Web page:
Walmart plans to support Visa Checkout despite a rocky relationship between the two giant companies whose recent disputes have often involved legal action.
But it's likely necessary to overlook those spats given the bigger prize at stake. As a conflict over swiped-card fees drags on in court, consumers are shifting away from plastic to make more purchases from digital channels. And it's not a perfectly smooth transition.
"Using tablets or smartphones to make an order is growing faster than [PC desktop web payments] ever did," said Richard Crone, a payments consultant. "But the abandonment rates are horrendous."
Walmart is expected to support Visa Checkout in May, according to an announcement from the card network on Tuesday morning. Other large merchants will immediately begin supporting Visa Checkout, including Starbucks, Walgreens, NFL Shop, HSN and Match.
These companies already support single click or 'One Touch' in-app purchases through PayPal. Starbucks also has a successful payment-enabled mobile app, which supports a growing number of services such as mobile ordering.
But these merchants' existing single click relationships don't cover the entire market, so extending the single-touch option to as many venues as possible makes sense, even if it isn't the merchant's primary mobile transaction brand.
"Visa's late to the party, but they have an opportunity to sign up customers as well," Crone said. "Even if the merchants have to accept somebody else's tender, they are ahead of the game if it increases sales."
Walmart was initially slow to adopt third-party digital wallets, due in part to its leading role in the Merchant Customer Exchange, a multi-retailer initiative developing a mobile wallet called CurrentC. In recent months, Walmart has made clear that it is willing to support other mobile payment efforts — including its own Walmart Pay — as it waits for CurrentC to come to market.
Shortly before Visa announced Walmart's support, the retail giant added MasterPass, MasterCard's single click in-app payment option.
Visa and Walmart did not return requests for comment by deadline. Any negotiation over terms of Walmart's pending support for Visa Checkout awkwardly accompany a very different set of negotiations to settle legal battles that mostly concern traditional in store plastic card payments.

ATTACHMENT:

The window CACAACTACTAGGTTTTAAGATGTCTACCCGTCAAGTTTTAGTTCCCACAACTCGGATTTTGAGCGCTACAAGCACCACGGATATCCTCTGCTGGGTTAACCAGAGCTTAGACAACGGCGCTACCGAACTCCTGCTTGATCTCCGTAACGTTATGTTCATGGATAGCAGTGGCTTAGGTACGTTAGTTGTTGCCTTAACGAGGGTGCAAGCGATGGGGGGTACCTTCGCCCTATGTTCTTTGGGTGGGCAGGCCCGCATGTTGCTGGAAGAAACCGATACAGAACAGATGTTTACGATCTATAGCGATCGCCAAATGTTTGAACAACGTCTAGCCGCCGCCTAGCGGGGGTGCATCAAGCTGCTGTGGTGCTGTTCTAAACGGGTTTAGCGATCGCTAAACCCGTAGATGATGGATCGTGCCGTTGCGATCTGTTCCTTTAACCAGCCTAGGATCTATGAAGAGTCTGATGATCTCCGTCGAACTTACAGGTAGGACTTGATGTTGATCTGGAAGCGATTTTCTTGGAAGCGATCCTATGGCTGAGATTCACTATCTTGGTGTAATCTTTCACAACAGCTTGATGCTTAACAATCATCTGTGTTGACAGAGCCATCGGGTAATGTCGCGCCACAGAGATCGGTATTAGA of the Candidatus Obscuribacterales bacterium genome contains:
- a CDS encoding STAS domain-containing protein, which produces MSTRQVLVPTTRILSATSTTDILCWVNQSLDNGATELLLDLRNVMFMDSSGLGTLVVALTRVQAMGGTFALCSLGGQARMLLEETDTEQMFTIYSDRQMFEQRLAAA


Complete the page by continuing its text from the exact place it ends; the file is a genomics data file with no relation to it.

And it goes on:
Walmart has sued Visa over processing fees in a $5 billion case, and separately opted out of a $5.7 settlement with Visa and MasterCard in a case over allegedly fixed card swipe fees.
But there are enticements for Walmart to support Visa Checkout despite any bad blood. On the mobile in-app purchase side, Visa Checkout is massive—it has has 10 million consumer accounts and 600 supporting financial institutions in 16 countries. It has also reduced customer churn in earlier deployments.
According to comScore, enrolled Visa Checkout customers complete 86% of transactions from the online shopping cart and have a 51% higher conversion rate when compared to customers using a merchant's traditional online checkout. According to Visa, 45% of Visa Checkout users used a smartphone, tablet or other mobile device when making an digital purchase during the 2015 holiday period, up from 33% six months earlier; and more than 46% of customers who took advantage of a Visa Checkout promotion were new to that retailer.
"To the degree the ability to sell stuff is enhanced by the payment process, [the merchant] wins and to the degree that the payment process inhibits commerce, they lose," said Thad Peterson, a senior analyst at Aite Group. "Walmart clearly understands that differences aside, they can't not accept network payment instruments and if they can make acceptance easier, revenue increases."
The emergence of mobile online commerce also has a significant impact, Peterson said. "The smartphone form factor doesn't lend itself to a lot of data entry, unless you're 17, so 'one click' solutions are much more important than in the traditional e-commerce on a computer use case."